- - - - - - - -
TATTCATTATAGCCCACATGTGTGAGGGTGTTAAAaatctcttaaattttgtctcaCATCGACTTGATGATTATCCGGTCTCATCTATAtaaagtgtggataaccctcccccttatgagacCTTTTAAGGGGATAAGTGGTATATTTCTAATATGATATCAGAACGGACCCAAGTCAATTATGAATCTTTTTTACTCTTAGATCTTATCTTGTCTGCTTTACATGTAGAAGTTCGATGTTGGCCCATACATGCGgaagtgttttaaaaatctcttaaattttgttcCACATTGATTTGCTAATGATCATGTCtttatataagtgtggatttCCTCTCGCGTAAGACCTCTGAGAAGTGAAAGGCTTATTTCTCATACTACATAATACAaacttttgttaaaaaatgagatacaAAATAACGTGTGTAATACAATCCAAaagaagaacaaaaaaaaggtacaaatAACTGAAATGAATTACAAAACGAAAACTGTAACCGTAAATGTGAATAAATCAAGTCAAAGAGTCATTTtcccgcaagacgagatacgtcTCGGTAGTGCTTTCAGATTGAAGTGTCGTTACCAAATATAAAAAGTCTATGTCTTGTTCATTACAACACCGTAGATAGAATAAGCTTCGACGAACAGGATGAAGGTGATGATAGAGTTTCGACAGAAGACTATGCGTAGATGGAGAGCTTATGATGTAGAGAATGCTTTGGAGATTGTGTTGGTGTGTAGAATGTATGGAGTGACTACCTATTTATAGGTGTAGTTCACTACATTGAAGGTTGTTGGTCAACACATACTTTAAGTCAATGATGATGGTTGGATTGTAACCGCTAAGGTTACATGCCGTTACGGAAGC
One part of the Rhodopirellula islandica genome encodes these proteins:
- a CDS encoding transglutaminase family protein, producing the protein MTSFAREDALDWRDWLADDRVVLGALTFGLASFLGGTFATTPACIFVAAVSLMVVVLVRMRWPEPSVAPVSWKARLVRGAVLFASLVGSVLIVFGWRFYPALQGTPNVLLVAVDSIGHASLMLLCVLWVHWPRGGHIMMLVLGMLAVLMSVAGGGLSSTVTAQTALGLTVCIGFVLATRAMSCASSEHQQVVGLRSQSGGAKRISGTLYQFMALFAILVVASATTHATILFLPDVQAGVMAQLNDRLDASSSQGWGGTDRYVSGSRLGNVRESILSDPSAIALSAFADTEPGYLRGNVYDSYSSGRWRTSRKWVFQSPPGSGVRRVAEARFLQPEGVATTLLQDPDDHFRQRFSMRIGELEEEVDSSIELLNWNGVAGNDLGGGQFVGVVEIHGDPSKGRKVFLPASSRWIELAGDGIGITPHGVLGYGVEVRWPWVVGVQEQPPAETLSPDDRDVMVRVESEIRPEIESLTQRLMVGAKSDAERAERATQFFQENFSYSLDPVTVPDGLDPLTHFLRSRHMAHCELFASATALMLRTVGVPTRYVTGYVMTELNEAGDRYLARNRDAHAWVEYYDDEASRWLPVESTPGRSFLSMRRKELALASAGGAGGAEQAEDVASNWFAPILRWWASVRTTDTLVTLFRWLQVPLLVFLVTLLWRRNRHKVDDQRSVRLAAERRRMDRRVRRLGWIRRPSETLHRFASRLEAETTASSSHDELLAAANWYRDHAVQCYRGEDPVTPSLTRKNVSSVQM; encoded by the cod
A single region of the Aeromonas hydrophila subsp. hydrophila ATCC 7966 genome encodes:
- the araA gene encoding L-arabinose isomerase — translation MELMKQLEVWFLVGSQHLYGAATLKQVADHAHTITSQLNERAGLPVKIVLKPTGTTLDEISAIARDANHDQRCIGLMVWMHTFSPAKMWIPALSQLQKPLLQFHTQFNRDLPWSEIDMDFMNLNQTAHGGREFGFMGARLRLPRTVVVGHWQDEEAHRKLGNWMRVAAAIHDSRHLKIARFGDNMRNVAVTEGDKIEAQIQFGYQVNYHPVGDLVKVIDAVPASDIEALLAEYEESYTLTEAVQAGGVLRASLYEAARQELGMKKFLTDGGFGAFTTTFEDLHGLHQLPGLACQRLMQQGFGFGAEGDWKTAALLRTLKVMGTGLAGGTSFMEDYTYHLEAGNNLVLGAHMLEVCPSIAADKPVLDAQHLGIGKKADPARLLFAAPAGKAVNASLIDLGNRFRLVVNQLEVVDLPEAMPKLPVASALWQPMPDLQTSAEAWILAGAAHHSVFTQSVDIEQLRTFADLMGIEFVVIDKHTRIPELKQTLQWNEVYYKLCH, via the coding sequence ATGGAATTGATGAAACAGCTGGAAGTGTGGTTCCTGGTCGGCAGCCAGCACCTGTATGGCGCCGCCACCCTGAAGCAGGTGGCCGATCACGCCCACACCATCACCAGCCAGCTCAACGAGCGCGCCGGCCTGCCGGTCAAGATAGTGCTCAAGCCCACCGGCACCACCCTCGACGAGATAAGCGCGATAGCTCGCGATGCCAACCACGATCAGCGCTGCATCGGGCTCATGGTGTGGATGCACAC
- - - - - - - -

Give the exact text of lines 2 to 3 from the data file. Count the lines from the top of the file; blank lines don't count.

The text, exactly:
One part of the Rhodopirellula islandica genome encodes these proteins:
- a CDS encoding transglutaminase family protein, producing the protein MTSFAREDALDWRDWLADDRVVLGALTFGLASFLGGTFATTPACIFVAAVSLMVVVLVRMRWPEPSVAPVSWKARLVRGAVLFASLVGSVLIVFGWRFYPALQGTPNVLLVAVDSIGHASLMLLCVLWVHWPRGGHIMMLVLGMLAVLMSVAGGGLSSTVTAQTALGLTVCIGFVLATRAMSCASSEHQQVVGLRSQSGGAKRISGTLYQFMALFAILVVASATTHATILFLPDVQAGVMAQLNDRLDASSSQGWGGTDRYVSGSRLGNVRESILSDPSAIALSAFADTEPGYLRGNVYDSYSSGRWRTSRKWVFQSPPGSGVRRVAEARFLQPEGVATTLLQDPDDHFRQRFSMRIGELEEEVDSSIELLNWNGVAGNDLGGGQFVGVVEIHGDPSKGRKVFLPASSRWIELAGDGIGITPHGVLGYGVEVRWPWVVGVQEQPPAETLSPDDRDVMVRVESEIRPEIESLTQRLMVGAKSDAERAERATQFFQENFSYSLDPVTVPDGLDPLTHFLRSRHMAHCELFASATALMLRTVGVPTRYVTGYVMTELNEAGDRYLARNRDAHAWVEYYDDEASRWLPVESTPGRSFLSMRRKELALASAGGAGGAEQAEDVASNWFAPILRWWASVRTTDTLVTLFRWLQVPLLVFLVTLLWRRNRHKVDDQRSVRLAAERRRMDRRVRRLGWIRRPSETLHRFASRLEAETTASSSHDELLAAANWYRDHAVQCYRGEDPVTPSLTRKNVSSVQM; encoded by the cod